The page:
Real estate rookie


When I graduate, I plan to work for my father’s company back in my hometown–a small suburb in Ohio, near Cincinnati. I don’t mind the idea of working closely with my Dad and following him into the family business. What I do mind, though, is the idea of going back to my old childhood bedroom and living with my mom and dad!

I’d like to get my own place, but the area I’m from isn’t really one that has a ton of apartments for rent. My dad says that renting doesn’t make economic sense in the same way that buying does, and he also says I’m too young to buy a house, anyway. Is he right about either of these things? Is there any way for me to live on my own and have it make financial sense?

Your father’s position on home ownership is the conventional wisdom on the subject, and it’s often true. The idea is this: when you pay rent on an apartment, you get a place to live and nothing more. But when you make mortgage payments, you are getting a place to live while also erasing debt on a property you own; eventually, you may finish paying the mortgage, which means you’ll fully own a valuable asset and will no longer have to worry about rent or mortgage payments! 560,000 home buyers saw this logic in 2016, and a similar number will no doubt see it this year.

Of course, in practice, it gets a lot more complicated very quickly. Mortgages come in all shapes and sizes, and down-payments can range from huge to small–or even nonexistent, as is the case with USDA loans. Owning a home involves other expenses to take into account, such as property taxes, homeowner’s insurance, and maintenance and repair costs. Owning a home turns your living situation into an investment, but investments can go down. If money you might otherwise invest in stocks or bonds is locked up in a property that’s plummeting in value, your mortgage payments might start to feel like nearly as much of a waste as your rent checks–and you won’t have the flexibility of being able to just move out when your lease is up!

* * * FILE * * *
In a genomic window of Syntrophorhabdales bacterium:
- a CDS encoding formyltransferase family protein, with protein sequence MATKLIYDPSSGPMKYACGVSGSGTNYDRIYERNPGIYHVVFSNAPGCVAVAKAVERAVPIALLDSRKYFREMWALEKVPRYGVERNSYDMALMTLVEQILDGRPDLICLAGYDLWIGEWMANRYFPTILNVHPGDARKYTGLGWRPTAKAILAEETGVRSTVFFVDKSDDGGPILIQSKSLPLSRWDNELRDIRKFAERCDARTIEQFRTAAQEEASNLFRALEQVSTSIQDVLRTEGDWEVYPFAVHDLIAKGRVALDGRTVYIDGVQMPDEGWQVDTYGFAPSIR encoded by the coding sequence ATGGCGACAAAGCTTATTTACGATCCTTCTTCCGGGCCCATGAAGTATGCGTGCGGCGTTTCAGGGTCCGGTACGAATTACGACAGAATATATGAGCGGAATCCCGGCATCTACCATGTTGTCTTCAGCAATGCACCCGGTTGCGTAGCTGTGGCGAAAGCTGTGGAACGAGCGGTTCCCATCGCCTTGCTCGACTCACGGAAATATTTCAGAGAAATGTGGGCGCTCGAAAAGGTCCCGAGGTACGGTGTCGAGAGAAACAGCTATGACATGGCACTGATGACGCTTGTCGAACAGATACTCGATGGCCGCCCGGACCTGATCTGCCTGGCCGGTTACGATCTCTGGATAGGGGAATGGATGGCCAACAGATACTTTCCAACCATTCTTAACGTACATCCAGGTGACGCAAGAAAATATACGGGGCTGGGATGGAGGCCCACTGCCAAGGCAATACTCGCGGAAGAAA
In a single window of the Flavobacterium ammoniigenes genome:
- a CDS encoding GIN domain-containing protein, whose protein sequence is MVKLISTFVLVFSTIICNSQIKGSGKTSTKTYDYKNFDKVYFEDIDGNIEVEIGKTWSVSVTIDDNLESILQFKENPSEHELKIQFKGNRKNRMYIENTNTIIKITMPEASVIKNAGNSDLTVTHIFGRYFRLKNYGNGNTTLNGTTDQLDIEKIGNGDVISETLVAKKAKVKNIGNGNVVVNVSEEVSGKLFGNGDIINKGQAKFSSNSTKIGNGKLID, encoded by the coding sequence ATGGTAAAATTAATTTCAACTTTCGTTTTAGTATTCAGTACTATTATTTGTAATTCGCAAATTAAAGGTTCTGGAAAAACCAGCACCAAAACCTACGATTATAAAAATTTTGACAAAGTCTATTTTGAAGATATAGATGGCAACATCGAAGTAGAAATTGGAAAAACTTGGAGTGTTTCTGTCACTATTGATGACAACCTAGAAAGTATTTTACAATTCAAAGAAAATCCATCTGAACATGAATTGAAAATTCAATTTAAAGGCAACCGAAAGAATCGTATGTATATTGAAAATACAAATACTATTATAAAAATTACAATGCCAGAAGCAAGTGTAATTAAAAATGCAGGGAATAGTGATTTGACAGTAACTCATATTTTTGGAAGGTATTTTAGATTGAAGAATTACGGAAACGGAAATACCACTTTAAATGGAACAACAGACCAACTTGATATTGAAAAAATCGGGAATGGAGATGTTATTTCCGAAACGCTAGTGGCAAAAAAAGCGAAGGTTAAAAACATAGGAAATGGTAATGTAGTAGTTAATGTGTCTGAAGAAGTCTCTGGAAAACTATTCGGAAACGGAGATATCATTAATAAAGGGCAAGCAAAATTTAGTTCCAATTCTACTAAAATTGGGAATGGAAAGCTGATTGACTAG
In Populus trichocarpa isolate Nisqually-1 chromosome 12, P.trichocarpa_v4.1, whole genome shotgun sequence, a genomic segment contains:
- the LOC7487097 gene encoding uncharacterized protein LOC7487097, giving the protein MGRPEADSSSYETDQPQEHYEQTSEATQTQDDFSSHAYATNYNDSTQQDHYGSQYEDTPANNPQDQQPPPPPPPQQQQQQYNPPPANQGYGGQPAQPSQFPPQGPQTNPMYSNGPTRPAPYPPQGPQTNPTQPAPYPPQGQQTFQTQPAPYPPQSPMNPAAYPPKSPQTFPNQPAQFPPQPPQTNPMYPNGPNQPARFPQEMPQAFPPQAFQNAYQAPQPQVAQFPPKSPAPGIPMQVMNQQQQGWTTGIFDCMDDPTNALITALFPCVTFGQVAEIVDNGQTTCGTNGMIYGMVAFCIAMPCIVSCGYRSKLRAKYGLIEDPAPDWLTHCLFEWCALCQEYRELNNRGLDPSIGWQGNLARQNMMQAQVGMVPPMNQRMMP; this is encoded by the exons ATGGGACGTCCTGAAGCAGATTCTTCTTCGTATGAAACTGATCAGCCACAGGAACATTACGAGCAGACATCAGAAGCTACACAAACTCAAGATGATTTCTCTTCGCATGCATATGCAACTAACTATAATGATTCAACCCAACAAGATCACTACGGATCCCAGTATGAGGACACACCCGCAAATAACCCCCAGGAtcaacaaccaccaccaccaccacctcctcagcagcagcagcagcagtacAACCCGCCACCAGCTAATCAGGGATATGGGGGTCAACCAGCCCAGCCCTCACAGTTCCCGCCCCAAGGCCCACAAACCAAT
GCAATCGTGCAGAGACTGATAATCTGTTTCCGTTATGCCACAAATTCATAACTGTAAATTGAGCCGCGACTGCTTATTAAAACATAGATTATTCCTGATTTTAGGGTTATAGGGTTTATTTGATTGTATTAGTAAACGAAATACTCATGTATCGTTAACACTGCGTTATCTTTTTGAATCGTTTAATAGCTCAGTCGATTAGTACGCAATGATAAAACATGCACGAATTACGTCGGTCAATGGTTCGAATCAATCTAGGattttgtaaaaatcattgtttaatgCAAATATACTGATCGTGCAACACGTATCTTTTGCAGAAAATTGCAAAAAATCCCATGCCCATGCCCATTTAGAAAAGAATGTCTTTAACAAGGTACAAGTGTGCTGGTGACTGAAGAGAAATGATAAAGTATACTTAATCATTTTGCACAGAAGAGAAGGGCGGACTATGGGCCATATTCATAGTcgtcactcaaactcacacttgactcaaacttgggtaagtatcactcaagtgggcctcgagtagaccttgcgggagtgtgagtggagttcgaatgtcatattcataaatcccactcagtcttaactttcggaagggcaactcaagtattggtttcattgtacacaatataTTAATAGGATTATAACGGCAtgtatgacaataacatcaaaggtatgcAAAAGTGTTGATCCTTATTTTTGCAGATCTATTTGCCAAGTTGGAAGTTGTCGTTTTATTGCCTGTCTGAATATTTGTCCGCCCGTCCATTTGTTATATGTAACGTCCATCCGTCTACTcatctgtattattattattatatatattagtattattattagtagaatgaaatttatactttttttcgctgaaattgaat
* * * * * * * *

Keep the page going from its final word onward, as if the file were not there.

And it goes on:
In a healthy real estate market, though, your dad’s argument is a good one. Real estate experts we spoke to felt good about the market for homes in places like Mason and other Southwestern Ohio towns. The majority of people in the U.S. (64.3%) own their homes–but that’s the lowest figure since 1967. That may be a reflection of the changing calculus of home ownership and personal finance, but it may also just be a reflection of the economy–homeownership peaked in 2004, prior to the mortgage crisis, and mortgages haven’t been as easy to get since.

All in all, the choice between renting and buying is a tough one that you should make with the help of your parents, financial advisors, and perhaps some real estate experts (make sure they’re working for you, though, when you ask them–it’s easy to forget the real estate agents work on commission).

But it’s also worth mentioning that renting an apartment next year and buying a home need not be mutually exclusive. While your suburb may be short on affordable apartments, it’s possible that you’ll find something in a converted home or shared space if you look on Craigslist or on other local sites and message boards. Nothing will be as cheap as living with your parents, but life is about balancing short- and long-term goals, and only you know what independence is worth to you.

Every traveler has a home of his own, and he learns to appreciate it the more from his wandering. ― Charles Dickens

Written by Suzanne Hite, former publications editor serving the technology services sector.


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